Dumping Wright to move to the right
By ditching his former pastor, Barack Obama hopes, as the campaign-speak cliché goes, to get "on message" again. The question is: What message?
THE CORPORATE media attack dogs are at it again. Following Rev. Jeremiah Wright's appearances at a meeting of the Detroit NAACP and the National Press Club, assorted blowhards and hypocrites are lining up to ask--once again--if Barack Obama will disown his former pastor.
A few weeks before, Obama had turned a media-manufactured "Wright controversy" into an opportunity to give a widely hailed speech about the continued centrality of the issue of race in U.S. society and politics.
This time, though, Obama obliged his conservative--and mostly white--media critics by denouncing Wright for his statement that he admired Nation of Islam leader Louis Farrakhan and for implying the U.S. government may have had a role in creating the virus that causes AIDS.
These were convenient excuses for Obama to distance himself. But neither Farrakhan nor AIDS are the real reasons for the media uproar. As New York Times columnist Frank Rich pointed out, the press isn't attacking John McCain for his association with Rev. John Hagee, the far-right televangelist and anti-Semite.
Most of all, Wright is under fire for speaking out forthrightly about the ugly reality of racism in the U.S.
In his speech at the National Press Club, he observed how, in U.S. history, a white minister "could worship God on a Sunday morning, wearing a black clergy robe, and kill others on a Sunday evening, wearing a white Klan robe." Wright also declined to retract the sound bite from an old sermon, "God damn America." As he said, "God damns some practices. There is no excuse for the things that the government--not the American people--have done."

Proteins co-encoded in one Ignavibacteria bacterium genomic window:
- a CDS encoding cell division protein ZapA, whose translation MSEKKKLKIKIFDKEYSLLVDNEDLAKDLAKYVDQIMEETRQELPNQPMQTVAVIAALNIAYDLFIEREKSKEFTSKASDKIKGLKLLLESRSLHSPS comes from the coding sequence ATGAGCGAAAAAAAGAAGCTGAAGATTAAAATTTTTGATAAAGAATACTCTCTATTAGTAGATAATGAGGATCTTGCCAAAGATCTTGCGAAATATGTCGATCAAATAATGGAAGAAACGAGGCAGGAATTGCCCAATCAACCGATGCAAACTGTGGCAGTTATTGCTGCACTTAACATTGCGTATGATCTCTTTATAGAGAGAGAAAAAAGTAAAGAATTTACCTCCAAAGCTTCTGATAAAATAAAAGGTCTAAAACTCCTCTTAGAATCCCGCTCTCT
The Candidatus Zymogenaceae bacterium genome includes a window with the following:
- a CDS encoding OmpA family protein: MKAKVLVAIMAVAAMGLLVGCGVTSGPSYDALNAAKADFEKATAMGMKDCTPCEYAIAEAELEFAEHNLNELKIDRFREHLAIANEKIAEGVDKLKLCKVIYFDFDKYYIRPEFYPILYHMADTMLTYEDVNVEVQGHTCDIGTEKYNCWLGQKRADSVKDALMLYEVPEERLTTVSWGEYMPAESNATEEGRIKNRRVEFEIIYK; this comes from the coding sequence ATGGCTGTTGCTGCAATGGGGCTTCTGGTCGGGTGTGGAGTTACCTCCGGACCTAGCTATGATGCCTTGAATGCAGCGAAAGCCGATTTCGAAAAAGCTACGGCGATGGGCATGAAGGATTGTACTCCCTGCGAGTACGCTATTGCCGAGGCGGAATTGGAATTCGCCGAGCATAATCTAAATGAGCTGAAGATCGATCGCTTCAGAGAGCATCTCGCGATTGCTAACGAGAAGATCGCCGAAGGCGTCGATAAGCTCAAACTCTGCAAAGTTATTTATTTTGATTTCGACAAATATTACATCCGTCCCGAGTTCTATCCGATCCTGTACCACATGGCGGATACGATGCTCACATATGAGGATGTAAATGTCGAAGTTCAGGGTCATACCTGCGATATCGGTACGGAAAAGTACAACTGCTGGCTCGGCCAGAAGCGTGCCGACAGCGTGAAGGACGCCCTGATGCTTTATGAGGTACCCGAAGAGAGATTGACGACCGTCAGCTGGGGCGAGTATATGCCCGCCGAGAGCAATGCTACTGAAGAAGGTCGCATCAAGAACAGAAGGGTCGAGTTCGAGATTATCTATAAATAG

Race, of course, isn't an issue the media are remotely capable of having an honest discussion about. So the pundits pounced.
Typical was the sneering comment from Wall Street Journal editorial board member Jason Riley on the newspaper's weekly television program: "I want to know what Barack thinks about Black liberation theology. What does he subscribe to? What does he not subscribe to?"
In this context, Wright's speeches presented Obama with not just a crisis--a renewed media furor over his former pastor--but also an opportunity. His decision to ditch Wright is part of a broader campaign strategy of burying any hint of radicalism in Obama's own past as a community organizer, and tilting to the right to appeal to supposedly conservative white working-class voters.
Thus, instead of taking up the real issues underlying the controversy, Obama focused on Wright's most controversial statements--glossing over Farrakhan's anti-Semitic slurs and refusing to state unequivocally that the U.S. government didn't release the AIDS virus.